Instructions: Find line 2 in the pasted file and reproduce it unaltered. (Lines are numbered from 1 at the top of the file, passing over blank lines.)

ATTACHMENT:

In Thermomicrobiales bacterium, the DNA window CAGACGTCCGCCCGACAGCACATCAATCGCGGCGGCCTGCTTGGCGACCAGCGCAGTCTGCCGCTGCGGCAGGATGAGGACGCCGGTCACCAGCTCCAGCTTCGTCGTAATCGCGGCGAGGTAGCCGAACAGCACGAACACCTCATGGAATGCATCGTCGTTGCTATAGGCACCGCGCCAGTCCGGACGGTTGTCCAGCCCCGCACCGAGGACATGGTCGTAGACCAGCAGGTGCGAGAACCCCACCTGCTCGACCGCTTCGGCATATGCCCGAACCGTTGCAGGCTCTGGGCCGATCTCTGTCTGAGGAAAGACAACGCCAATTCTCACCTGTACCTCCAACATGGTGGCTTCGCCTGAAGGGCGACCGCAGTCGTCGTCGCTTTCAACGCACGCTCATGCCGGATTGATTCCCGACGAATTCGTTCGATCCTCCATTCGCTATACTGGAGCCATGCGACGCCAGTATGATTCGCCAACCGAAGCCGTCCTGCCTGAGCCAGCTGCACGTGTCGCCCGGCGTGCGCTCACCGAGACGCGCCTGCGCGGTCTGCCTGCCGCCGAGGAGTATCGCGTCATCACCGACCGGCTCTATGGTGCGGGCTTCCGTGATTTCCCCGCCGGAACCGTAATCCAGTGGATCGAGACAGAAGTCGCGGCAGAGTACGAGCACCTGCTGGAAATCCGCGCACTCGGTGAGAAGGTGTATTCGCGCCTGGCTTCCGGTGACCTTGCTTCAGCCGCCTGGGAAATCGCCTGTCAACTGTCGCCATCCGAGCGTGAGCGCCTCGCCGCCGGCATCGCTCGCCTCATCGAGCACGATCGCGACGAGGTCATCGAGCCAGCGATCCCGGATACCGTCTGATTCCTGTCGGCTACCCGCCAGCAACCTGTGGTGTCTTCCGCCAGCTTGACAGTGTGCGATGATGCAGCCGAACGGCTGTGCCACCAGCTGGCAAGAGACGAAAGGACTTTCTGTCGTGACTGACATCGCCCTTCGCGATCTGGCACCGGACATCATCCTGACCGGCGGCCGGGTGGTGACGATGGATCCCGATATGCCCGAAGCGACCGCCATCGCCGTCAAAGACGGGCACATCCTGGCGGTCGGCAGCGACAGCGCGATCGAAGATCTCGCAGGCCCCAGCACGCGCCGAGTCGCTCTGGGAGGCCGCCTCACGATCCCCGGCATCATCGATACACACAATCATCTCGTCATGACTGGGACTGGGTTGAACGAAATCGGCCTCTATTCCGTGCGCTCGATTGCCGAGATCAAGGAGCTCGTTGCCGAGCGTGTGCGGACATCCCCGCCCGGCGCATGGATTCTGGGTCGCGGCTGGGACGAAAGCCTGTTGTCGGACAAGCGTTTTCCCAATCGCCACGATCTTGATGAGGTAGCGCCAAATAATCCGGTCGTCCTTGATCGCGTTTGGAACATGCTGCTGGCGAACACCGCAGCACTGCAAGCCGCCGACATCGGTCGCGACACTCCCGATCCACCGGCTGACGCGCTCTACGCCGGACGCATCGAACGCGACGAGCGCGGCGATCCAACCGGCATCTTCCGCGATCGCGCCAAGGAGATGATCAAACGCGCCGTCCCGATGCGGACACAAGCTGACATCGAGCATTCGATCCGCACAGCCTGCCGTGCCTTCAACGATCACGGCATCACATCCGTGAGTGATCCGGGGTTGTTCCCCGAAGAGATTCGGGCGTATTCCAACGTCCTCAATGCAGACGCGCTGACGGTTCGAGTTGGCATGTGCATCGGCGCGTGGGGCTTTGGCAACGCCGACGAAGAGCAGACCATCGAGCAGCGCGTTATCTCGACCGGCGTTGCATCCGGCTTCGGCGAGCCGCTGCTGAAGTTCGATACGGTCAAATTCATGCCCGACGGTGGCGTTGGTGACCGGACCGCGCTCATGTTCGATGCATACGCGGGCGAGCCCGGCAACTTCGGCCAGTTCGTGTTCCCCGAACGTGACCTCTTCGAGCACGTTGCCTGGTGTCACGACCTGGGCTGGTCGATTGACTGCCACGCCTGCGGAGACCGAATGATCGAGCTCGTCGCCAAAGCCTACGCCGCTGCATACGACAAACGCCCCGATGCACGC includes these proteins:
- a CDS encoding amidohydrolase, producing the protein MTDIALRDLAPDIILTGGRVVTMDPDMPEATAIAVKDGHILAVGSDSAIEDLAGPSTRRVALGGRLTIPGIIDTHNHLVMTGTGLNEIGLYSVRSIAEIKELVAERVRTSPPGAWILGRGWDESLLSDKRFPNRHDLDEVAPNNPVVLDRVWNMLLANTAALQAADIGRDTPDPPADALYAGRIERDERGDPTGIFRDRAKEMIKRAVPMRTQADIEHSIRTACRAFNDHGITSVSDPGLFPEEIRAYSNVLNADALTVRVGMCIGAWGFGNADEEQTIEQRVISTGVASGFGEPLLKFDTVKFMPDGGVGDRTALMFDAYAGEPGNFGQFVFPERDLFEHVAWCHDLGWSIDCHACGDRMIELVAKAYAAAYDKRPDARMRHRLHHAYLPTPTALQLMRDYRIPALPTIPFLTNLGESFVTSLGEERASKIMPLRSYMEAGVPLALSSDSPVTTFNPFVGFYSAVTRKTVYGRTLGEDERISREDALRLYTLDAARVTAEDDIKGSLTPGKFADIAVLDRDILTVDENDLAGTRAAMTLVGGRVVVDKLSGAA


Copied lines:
- a CDS encoding amidohydrolase, producing the protein MTDIALRDLAPDIILTGGRVVTMDPDMPEATAIAVKDGHILAVGSDSAIEDLAGPSTRRVALGGRLTIPGIIDTHNHLVMTGTGLNEIGLYSVRSIAEIKELVAERVRTSPPGAWILGRGWDESLLSDKRFPNRHDLDEVAPNNPVVLDRVWNMLLANTAALQAADIGRDTPDPPADALYAGRIERDERGDPTGIFRDRAKEMIKRAVPMRTQADIEHSIRTACRAFNDHGITSVSDPGLFPEEIRAYSNVLNADALTVRVGMCIGAWGFGNADEEQTIEQRVISTGVASGFGEPLLKFDTVKFMPDGGVGDRTALMFDAYAGEPGNFGQFVFPERDLFEHVAWCHDLGWSIDCHACGDRMIELVAKAYAAAYDKRPDARMRHRLHHAYLPTPTALQLMRDYRIPALPTIPFLTNLGESFVTSLGEERASKIMPLRSYMEAGVPLALSSDSPVTTFNPFVGFYSAVTRKTVYGRTLGEDERISREDALRLYTLDAARVTAEDDIKGSLTPGKFADIAVLDRDILTVDENDLAGTRAAMTLVGGRVVVDKLSGAA